“There is a crack in everything.

That’s how the light gets in.”

Enjoy the grove as you

drift into solitude.

— kenne

The People Know, It’s Winter In America and I’m Looking for Some Rain   Leave a comment

ct-gil-scott-heron01-art-blogGill Scott-Heron — Grunge Art by kenne

Gil Scott-Heron was a soul and jazz poet, musician, and author known as one of the most important progenitors of rap music,  aggressive, no-nonsense street poetry that inspired a legion of intelligent rappers. He has been called ‘the black Bob Dylan.’

WINTER IN AMERICA

From the Indians who welcomed the pilgrims
And to the buffalo who once ruled the plains
Like the vultures circling beneath the dark clouds
Looking for the rain
Looking for the rain

Just like the cities staggered on the coastline
Living in a nation that just can’t stand much more
Like the forest buried beneath the highway
Never had a chance to grow
Never had a chance to grow

And now it’s winter
Winter in America
Yes and all of the healers have been killed
Or sent away, yeah
But the people know, the people know
It’s winter
Winter in America
And ain’t nobody fighting
‘Cause nobody knows what to save
Save your soul, Lord knows
From Winter in America

The Constitution
A noble piece of paper
With free society
Struggled but it died in vain
And now Democracy is ragtime on the corner
Hoping for some rain
Looks like it’s hoping
Hoping for some rain

And I see the robins
Perched in barren treetops
Watching last-ditch racists marching across the floor
But just like the peace sign that vanished in our dreams
Never had a chance to grow
Never had a chance to grow

And now it’s winter
It’s winter in America
And all of the healers have been killed
Or been betrayed
Yeah, but the people know, people know
It’s winter, Lord knows
It’s winter in America
And ain’t nobody fighting
‘Cause nobody knows what to save
Save your souls
From Winter in America

And now it’s winter
Winter in America
And all of the healers done been killed or sent away
Yeah, and the people know, people know
It’s winter
Winter in America
And ain’t nobody fighting
‘Cause nobody knows what to save
And ain’t nobody fighting
Cause nobody knows, nobody knows
And ain’t nobody fighting
‘Cause nobody knows what to save

— Gill Scott-Heron

If you are interested in some great music, damn good poetry and a little history of this nation, check out the video — it’s all about holding on to your dreams.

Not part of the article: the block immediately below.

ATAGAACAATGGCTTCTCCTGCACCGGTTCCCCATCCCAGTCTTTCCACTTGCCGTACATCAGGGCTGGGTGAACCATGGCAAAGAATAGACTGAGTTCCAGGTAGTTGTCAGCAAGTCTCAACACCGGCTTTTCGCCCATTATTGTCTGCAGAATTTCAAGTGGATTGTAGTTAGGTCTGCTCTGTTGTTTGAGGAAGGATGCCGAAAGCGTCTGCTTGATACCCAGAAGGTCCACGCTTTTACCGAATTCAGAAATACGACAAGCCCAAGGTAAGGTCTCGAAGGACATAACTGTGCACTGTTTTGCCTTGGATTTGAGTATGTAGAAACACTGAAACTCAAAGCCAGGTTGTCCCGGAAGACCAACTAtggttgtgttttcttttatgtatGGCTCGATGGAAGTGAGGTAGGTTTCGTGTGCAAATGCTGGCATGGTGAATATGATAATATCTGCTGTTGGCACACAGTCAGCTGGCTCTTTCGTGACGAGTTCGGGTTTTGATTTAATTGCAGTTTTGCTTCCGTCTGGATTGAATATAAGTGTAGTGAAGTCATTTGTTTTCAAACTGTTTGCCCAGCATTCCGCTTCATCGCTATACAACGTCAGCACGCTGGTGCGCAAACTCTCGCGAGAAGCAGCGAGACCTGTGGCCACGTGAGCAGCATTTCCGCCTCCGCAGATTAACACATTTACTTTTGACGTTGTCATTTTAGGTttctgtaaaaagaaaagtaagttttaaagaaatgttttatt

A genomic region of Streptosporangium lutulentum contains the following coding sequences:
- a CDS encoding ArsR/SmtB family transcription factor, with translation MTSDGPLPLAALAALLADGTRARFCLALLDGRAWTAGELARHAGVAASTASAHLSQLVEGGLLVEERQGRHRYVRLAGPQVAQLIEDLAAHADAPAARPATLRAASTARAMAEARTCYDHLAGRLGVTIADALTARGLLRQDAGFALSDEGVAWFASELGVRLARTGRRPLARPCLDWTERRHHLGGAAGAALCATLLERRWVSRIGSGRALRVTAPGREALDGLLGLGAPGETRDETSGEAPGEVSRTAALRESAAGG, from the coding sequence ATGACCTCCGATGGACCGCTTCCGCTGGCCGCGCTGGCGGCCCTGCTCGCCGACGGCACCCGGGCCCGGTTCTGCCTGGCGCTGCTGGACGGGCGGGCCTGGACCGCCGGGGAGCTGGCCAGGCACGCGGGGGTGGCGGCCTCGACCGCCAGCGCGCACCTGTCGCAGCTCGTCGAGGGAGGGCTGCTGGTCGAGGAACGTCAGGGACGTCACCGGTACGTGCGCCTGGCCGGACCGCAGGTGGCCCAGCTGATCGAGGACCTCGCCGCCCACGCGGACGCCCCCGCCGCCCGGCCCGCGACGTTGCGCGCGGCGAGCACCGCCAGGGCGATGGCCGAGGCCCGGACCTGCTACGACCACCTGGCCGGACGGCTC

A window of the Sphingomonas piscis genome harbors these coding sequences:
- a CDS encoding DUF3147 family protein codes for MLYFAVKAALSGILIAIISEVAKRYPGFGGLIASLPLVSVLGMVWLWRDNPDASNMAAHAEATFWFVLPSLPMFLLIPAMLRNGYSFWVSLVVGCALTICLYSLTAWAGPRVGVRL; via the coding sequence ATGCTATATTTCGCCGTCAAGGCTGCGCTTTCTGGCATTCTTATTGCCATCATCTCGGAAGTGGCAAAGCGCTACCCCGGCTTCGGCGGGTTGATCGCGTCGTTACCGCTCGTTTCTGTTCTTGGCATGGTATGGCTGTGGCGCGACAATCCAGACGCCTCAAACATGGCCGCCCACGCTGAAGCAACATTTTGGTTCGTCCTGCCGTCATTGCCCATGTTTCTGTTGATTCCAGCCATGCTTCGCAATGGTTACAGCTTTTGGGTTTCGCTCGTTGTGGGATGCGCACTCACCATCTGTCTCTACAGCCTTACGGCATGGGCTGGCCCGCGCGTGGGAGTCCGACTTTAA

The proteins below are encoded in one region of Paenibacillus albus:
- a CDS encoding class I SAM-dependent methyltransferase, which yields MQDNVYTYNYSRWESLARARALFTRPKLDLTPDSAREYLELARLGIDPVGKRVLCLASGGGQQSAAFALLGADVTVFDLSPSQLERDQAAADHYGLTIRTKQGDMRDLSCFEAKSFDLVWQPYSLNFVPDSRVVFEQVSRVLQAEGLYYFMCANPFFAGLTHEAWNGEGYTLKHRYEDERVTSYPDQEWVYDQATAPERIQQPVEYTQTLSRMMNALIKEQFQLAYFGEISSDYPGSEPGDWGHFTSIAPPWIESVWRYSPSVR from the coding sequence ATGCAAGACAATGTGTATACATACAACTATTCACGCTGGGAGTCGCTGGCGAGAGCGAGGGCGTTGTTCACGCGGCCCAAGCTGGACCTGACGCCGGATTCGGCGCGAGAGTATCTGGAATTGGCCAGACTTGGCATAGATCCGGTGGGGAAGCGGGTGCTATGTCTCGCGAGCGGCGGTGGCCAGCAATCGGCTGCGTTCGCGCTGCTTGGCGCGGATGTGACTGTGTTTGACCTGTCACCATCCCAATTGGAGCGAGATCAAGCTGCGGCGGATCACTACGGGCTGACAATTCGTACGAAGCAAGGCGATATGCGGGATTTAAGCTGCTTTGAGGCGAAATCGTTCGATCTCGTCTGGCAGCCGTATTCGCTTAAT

Morning Is Bright — B&W   Leave a comment

Alamos Street (1 of 1) B&W blog.jpgMorning is Bright — B&W Image by kenne

morning
in black and white
listening
to soft jazz

new light and passion
born
in the moment
of eternal morning

releasing negative energies
of past efforts
with the morning sun
my cares pass as

for a moment I am
childlike
in a world
false positives.

— kenne

Black and White by Man In A Room

Ken Nordine — “What Time Is It?”   Leave a comment

R-667478-1341524324-7196.jpegKen Nordine Album Cover: “How Are Things In Your Town?” 1972

Growing up in the Chicago area as a teen and young adult, I often I would listen late night jazz on the radio. One of the shows was that of Ken Nordine reading his poetry while playing jazz. He has one of the best radio voices anywhere. You may have heard his voice and didn’t know who it was, since over the years he has done a lot of voice-over TV commercials. Since his radio show in the sixties, he has done several Word Jazz albums. One of his albums that I have is “How Are Things In Your Town,” which includes, “What Time Is It?”

kenne

Jazz At The Old Pueblo   3 comments

Old Pueblo

Jazz at the Old Pueblo — Image by kenne

“Do you hear a sound?

That sound isn’t promising anything

or proving anything

or explaining

or excusing anything

or meaning anything

or, pardon me for speaking rankly—

selling or buying anything.

Truth doesn’t sell or buy: truth sings.

I hear singing.”

— E. E. Cummings

Round About Midnight   Leave a comment

OLYMPUS DIGITAL CAMERAA.J. Murphy, September 2002 — Image by kenne

Round About Midnight
by Bob Kaufman

Jazz radio on a midnight kick,
Round about Midnight.

Sitting on the bed,
With a jazz type chick
Round about Midnight,

Piano laughter, in my ears,
Round about Midnight.

Stirring up laughter, dying tears,
Round about Midnight.

Soft blue voices, muted grins,
Excited voices, Father’s sins,
Round about Midnight.

Come on baby, take off your clothes,
Round about Midnight

Coltrane — “A Love Supreme”   2 comments

Kenne & Coltrane (2 of 2) SQ blog“Desert Coltrane” — Image by Joy